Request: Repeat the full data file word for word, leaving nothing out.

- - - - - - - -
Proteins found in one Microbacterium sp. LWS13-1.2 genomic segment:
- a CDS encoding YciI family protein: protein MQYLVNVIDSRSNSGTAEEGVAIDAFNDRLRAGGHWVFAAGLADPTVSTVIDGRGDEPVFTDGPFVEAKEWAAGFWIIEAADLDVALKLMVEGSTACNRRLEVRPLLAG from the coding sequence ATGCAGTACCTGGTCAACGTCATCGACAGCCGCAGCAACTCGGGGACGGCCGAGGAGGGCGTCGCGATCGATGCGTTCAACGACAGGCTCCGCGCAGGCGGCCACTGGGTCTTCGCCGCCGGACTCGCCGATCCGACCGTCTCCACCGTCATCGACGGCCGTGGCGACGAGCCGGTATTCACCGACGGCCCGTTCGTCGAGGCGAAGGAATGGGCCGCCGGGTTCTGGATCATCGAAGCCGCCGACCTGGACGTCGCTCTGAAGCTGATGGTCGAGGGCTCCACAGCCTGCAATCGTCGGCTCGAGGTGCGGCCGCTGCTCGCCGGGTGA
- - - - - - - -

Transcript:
Proteins found in one Microbacterium sp. LWS13-1.2 genomic segment:
- a CDS encoding YciI family protein: protein MQYLVNVIDSRSNSGTAEEGVAIDAFNDRLRAGGHWVFAAGLADPTVSTVIDGRGDEPVFTDGPFVEAKEWAAGFWIIEAADLDVALKLMVEGSTACNRRLEVRPLLAG from the coding sequence ATGCAGTACCTGGTCAACGTCATCGACAGCCGCAGCAACTCGGGGACGGCCGAGGAGGGCGTCGCGATCGATGCGTTCAACGACAGGCTCCGCGCAGGCGGCCACTGGGTCTTCGCCGCCGGACTCGCCGATCCGACCGTCTCCACCGTCATCGACGGCCGTGGCGACGAGCCGGTATTCACCGACGGCCCGTTCGTCGAGGCGAAGGAATGGGCCGCCGGGTTCTGGATCATCGAAGCCGCCGACCTGGACGTCGCTCTGAAGCTGATGGTCGAGGGCTCCACAGCCTGCAATCGTCGGCTCGAGGTGCGGCCGCTGCTCGCCGGGTGA